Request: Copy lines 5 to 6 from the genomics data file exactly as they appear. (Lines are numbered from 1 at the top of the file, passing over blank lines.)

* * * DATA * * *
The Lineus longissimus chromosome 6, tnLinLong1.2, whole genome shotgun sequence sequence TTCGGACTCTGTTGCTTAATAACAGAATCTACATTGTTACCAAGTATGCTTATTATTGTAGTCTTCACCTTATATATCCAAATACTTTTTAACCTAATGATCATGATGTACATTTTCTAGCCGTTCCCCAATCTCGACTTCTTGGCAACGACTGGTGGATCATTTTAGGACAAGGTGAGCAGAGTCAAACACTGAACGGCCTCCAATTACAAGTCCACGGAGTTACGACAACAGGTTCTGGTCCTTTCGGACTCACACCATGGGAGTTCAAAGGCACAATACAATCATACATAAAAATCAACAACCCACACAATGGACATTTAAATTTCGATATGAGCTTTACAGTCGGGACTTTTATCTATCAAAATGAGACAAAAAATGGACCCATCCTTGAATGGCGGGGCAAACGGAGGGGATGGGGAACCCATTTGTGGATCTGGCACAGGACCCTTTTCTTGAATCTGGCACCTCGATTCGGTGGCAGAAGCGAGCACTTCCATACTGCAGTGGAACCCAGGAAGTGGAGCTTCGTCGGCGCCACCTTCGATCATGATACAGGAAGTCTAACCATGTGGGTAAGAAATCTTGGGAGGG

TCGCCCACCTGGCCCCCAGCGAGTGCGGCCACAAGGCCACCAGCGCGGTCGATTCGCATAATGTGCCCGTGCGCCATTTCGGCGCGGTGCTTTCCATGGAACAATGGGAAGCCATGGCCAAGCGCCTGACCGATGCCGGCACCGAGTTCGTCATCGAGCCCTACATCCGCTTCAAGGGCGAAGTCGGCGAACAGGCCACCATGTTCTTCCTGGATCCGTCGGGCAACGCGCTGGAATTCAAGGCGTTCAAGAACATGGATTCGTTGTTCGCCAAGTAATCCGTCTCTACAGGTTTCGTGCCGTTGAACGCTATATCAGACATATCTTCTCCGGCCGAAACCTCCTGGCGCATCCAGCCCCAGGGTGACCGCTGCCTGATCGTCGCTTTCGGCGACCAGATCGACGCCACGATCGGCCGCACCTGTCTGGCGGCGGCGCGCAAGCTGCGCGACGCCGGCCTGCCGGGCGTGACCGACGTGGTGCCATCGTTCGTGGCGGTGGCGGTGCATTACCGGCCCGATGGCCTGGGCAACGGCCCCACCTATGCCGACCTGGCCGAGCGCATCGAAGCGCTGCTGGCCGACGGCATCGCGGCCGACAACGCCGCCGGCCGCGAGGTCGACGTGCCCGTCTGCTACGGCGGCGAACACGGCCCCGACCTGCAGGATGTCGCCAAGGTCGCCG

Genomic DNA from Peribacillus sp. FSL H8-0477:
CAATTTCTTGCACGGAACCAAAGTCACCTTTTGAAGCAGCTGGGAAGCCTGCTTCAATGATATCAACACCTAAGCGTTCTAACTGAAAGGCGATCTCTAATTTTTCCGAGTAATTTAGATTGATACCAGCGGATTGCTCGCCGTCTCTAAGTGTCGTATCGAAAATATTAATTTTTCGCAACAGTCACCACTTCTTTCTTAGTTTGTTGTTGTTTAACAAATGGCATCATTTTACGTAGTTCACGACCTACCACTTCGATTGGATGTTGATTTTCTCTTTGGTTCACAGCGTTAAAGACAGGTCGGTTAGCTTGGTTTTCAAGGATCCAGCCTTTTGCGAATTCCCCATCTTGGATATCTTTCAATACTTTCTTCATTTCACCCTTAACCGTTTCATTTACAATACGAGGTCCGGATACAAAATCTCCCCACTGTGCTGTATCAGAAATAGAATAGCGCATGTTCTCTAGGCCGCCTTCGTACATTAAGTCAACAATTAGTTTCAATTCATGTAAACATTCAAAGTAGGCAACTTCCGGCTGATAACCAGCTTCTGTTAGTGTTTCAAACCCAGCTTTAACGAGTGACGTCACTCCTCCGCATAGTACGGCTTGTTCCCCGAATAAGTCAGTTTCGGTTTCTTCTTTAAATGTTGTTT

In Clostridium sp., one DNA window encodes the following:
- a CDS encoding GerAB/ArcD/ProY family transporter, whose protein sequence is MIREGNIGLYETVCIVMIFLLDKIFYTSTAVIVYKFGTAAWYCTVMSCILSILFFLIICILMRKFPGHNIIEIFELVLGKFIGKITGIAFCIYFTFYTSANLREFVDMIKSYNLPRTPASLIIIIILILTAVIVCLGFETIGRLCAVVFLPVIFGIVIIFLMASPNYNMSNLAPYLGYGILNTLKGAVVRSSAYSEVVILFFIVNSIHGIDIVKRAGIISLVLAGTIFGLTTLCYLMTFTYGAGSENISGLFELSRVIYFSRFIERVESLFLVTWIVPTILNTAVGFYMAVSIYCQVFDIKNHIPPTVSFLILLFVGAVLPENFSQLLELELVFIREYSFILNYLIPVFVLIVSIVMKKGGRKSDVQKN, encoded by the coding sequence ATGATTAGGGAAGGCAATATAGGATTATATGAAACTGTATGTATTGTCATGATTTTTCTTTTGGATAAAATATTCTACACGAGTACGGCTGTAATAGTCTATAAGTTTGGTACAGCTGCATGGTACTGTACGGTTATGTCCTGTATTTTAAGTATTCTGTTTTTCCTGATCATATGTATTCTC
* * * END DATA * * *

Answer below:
In Clostridium sp., one DNA window encodes the following:
- a CDS encoding GerAB/ArcD/ProY family transporter, whose protein sequence is MIREGNIGLYETVCIVMIFLLDKIFYTSTAVIVYKFGTAAWYCTVMSCILSILFFLIICILMRKFPGHNIIEIFELVLGKFIGKITGIAFCIYFTFYTSANLREFVDMIKSYNLPRTPASLIIIIILILTAVIVCLGFETIGRLCAVVFLPVIFGIVIIFLMASPNYNMSNLAPYLGYGILNTLKGAVVRSSAYSEVVILFFIVNSIHGIDIVKRAGIISLVLAGTIFGLTTLCYLMTFTYGAGSENISGLFELSRVIYFSRFIERVESLFLVTWIVPTILNTAVGFYMAVSIYCQVFDIKNHIPPTVSFLILLFVGAVLPENFSQLLELELVFIREYSFILNYLIPVFVLIVSIVMKKGGRKSDVQKN, encoded by the coding sequence ATGATTAGGGAAGGCAATATAGGATTATATGAAACTGTATGTATTGTCATGATTTTTCTTTTGGATAAAATATTCTACACGAGTACGGCTGTAATAGTCTATAAGTTTGGTACAGCTGCATGGTACTGTACGGTTATGTCCTGTATTTTAAGTATTCTGTTTTTCCTGATCATATGTATTCTC